A brave claim

China on Tuesday launched the world’s first quantum satellite, which will help it establish “hack-proof” communications between space and the ground, state media said, the latest advance in an ambitious space programme.

“In its two-year mission, QUESS is designed to establish ‘hack-proof’ quantum communications by transmitting uncrackable keys from space to the ground,” it said.

“Quantum communication boasts ultra-high security as a quantum photon can neither be separated nor duplicated,” it added. “It is hence impossible to wiretap, intercept or crack the information transmitted through it.”

As it happens one of our readers around here is a professor of quantum. More than a 0.2 professor of it as well. So as to the actual claim we’ll leave it to him to comment.

But my own suspicion is that the opposite will apply. That quantum will be easier to crack. Not, of course, because I know anything about the subject at all but because that’s the way I think the universe works. Yes, this is ludicrous physics but a spy plot would add in quantum entanglement. And Bond sneaks into the Chinese factory where they make quantums to put into satellites (and, obviously, qubits into chips and so on) and makes their supply of quantums ones entangled with ones at home in Bletchely Park. At which point we can read all their communications and calculations. And, as I think this works, they our so we only use this system to mislead them while communicating ourselves by tattooing the shaved heads of chavs. No one would notice anyway, would they?

Either that or we really do develop truly 100% secure comms and find ourselves interrupted by a bloke sitting on a cloud and shouting through his big beard “Get off the line!”.

Interestingly, this wasn’t done before

Every pound of European Union funding will undergo a “national interest” test to see whether it should continue in the wake of Brexit, a Cabinet minister has said in a letter.

David Gauke, the Chief Secretary to the Treasury, said that Britain will only match EU funding after the country leaves the bloc if it can be proved to benefit the nation.

Although to be honest my supposition is that after leaving we’ll not be on good enough terms to be getting funding for anything from that source.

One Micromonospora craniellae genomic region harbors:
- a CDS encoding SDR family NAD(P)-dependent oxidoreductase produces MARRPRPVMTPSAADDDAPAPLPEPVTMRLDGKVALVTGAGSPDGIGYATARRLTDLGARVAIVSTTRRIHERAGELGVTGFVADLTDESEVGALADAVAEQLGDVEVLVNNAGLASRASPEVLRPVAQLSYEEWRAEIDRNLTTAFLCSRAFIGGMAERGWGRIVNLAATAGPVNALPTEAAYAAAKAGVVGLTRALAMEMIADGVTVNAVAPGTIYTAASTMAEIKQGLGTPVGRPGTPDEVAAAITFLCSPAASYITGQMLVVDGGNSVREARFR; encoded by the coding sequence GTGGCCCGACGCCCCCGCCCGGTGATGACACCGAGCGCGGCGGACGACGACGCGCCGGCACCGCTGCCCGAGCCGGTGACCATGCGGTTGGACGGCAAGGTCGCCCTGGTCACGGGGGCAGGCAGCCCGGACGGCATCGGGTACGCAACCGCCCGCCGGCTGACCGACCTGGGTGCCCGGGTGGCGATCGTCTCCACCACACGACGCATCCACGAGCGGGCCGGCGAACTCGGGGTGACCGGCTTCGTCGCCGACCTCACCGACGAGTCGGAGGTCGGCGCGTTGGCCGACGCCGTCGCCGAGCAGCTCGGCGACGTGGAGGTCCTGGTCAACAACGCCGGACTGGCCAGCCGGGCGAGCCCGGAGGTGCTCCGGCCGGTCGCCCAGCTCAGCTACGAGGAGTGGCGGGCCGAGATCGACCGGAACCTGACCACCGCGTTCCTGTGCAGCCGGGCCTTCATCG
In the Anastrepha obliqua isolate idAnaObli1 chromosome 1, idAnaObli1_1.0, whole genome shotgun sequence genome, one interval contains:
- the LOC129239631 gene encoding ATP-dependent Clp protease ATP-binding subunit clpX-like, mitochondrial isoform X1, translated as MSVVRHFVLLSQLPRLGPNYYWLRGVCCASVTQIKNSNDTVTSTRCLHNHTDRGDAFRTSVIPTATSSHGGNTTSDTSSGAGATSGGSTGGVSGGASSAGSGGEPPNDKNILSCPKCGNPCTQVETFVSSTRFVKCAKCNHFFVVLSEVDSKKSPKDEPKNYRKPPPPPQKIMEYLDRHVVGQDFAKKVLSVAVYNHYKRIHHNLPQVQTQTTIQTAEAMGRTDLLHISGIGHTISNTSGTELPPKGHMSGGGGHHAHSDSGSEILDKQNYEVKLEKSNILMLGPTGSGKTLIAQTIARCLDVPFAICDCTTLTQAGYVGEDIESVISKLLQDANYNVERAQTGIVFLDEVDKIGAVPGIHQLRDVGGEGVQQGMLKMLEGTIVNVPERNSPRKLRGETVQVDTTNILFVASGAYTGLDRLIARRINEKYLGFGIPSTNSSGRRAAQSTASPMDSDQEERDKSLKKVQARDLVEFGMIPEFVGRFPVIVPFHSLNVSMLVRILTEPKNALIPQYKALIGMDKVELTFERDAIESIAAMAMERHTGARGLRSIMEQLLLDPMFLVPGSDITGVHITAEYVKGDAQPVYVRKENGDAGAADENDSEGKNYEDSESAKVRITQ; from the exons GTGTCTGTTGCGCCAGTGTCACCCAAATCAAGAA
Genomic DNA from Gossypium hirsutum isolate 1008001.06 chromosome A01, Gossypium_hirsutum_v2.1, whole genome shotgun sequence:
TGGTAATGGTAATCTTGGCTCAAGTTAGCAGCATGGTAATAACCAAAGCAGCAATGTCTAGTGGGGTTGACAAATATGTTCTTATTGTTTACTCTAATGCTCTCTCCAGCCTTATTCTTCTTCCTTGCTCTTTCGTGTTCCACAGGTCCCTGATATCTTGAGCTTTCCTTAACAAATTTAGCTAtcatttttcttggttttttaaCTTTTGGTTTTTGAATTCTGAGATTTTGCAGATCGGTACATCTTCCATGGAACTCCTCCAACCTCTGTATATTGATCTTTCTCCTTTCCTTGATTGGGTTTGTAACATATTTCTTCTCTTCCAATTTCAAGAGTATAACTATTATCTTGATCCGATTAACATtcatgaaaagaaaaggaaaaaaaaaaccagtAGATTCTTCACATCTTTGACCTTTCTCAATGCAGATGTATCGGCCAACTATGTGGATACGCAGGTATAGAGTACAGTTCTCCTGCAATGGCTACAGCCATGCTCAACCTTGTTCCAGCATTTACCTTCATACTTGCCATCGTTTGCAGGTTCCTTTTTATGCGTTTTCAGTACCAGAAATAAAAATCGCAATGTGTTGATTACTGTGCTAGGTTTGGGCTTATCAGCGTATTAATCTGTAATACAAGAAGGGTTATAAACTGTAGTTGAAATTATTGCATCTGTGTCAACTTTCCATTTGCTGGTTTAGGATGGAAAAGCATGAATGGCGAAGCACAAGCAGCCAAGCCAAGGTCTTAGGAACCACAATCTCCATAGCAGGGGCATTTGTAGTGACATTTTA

Ritchie’s QE for student loans

There must be some method of using QE in everything, right?

But what of those in between who have student debt? Will they continue to pay? My answer is that I think that would be a big mistake.

The reality is that QE could now be used to repurchase the student debt that has already sold and that still in state hands owned by the Student Loan Company which in total now have a nominal value of about £86 billion. This is only just over a year’s QE funding at present and I say ‘nominal’ because it is thought that up to 70% of all new graduates may never repay all of their loans meaning that the market price of this debt is way below the notional or nominal value.

If this was done then a three stage process could begin towards debt write off.

Why in buggery do you need QE? Other than to allow Ritchie to claim that it’s being used that is?

Government owns the debt. It can write it off any time it likes.


This is why Jeremy Corbyn’s proposed national education service, even while its Maoist overtones are so strong, is so impressive. It starts with a principle that sounds like common sense: education is a public good.

No, no it isn’t. It is rivalrous and excludable, it is not a public good.

It is entirely possible that the effects of education are a public good. Adam Smith certainly argued that being part of a generally numerate and literate society is such and advocated public support of primary education as a result. This does not mean that tertiary education is the same though of course.